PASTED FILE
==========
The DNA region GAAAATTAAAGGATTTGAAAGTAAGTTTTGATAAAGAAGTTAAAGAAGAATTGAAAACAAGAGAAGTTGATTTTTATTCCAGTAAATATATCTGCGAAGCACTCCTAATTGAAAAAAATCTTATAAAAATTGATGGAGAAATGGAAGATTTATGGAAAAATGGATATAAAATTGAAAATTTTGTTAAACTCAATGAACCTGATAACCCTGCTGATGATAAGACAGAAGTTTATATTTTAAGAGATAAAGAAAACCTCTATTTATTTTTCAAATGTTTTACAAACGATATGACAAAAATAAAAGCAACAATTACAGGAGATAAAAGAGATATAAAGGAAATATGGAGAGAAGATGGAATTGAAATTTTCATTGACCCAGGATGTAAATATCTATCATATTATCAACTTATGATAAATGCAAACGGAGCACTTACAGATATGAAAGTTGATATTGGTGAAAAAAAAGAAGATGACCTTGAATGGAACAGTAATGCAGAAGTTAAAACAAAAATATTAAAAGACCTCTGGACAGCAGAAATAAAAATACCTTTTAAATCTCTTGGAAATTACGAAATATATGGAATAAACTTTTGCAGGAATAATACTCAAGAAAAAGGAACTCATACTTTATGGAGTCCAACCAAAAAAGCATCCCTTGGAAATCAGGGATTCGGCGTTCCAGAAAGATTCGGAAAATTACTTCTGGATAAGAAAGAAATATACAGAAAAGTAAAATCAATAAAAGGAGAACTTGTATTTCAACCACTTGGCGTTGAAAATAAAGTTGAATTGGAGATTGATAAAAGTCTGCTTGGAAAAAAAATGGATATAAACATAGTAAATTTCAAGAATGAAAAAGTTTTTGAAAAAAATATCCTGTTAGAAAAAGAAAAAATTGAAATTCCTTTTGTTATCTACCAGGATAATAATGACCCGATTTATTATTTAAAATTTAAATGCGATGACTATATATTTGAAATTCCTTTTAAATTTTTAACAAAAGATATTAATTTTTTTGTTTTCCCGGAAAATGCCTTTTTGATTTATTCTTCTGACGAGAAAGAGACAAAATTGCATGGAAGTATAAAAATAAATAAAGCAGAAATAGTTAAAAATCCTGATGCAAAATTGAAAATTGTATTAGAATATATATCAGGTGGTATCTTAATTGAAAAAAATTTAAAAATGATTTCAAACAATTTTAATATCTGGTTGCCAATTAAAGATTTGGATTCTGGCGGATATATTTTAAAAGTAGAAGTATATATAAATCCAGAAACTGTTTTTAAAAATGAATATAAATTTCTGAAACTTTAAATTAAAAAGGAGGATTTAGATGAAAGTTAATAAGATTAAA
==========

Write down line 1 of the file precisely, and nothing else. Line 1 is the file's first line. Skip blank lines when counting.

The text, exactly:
The DNA region GAAAATTAAAGGATTTGAAAGTAAGTTTTGATAAAGAAGTTAAAGAAGAATTGAAAACAAGAGAAGTTGATTTTTATTCCAGTAAATATATCTGCGAAGCACTCCTAATTGAAAAAAATCTTATAAAAATTGATGGAGAAATGGAAGATTTATGGAAAAATGGATATAAAATTGAAAATTTTGTTAAACTCAATGAACCTGATAACCCTGCTGATGATAAGACAGAAGTTTATATTTTAAGAGATAAAGAAAACCTCTATTTATTTTTCAAATGTTTTACAAACGATATGACAAAAATAAAAGCAACAATTACAGGAGATAAAAGAGATATAAAGGAAATATGGAGAGAAGATGGAATTGAAATTTTCATTGACCCAGGATGTAAATATCTATCATATTATCAACTTATGATAAATGCAAACGGAGCACTTACAGATATGAAAGTTGATATTGGTGAAAAAAAAGAAGATGACCTTGAATGGAACAGTAATGCAGAAGTTAAAACAAAAATATTAAAAGACCTCTGGACAGCAGAAATAAAAATACCTTTTAAATCTCTTGGAAATTACGAAATATATGGAATAAACTTTTGCAGGAATAATACTCAAGAAAAAGGAACTCATACTTTATGGAGTCCAACCAAAAAAGCATCCCTTGGAAATCAGGGATTCGGCGTTCCAGAAAGATTCGGAAAATTACTTCTGGATAAGAAAGAAATATACAGAAAAGTAAAATCAATAAAAGGAGAACTTGTATTTCAACCACTTGGCGTTGAAAATAAAGTTGAATTGGAGATTGATAAAAGTCTGCTTGGAAAAAAAATGGATATAAACATAGTAAATTTCAAGAATGAAAAAGTTTTTGAAAAAAATATCCTGTTAGAAAAAGAAAAAATTGAAATTCCTTTTGTTATCTACCAGGATAATAATGACCCGATTTATTATTTAAAATTTAAATGCGATGACTATATATTTGAAATTCCTTTTAAATTTTTAACAAAAGATATTAATTTTTTTGTTTTCCCGGAAAATGCCTTTTTGATTTATTCTTCTGACGAGAAAGAGACAAAATTGCATGGAAGTATAAAAATAAATAAAGCAGAAATAGTTAAAAATCCTGATGCAAAATTGAAAATTGTATTAGAATATATATCAGGTGGTATCTTAATTGAAAAAAATTTAAAAATGATTTCAAACAATTTTAATATCTGGTTGCCAATTAAAGATTTGGATTCTGGCGGATATATTTTAAAAGTAGAAGTATATATAAATCCAGAAACTGTTTTTAAAAATGAATATAAATTTCTGAAACTTTAAATTAAAAAGGAGGATTTAGATGAAAGTTAATAAGATTAAA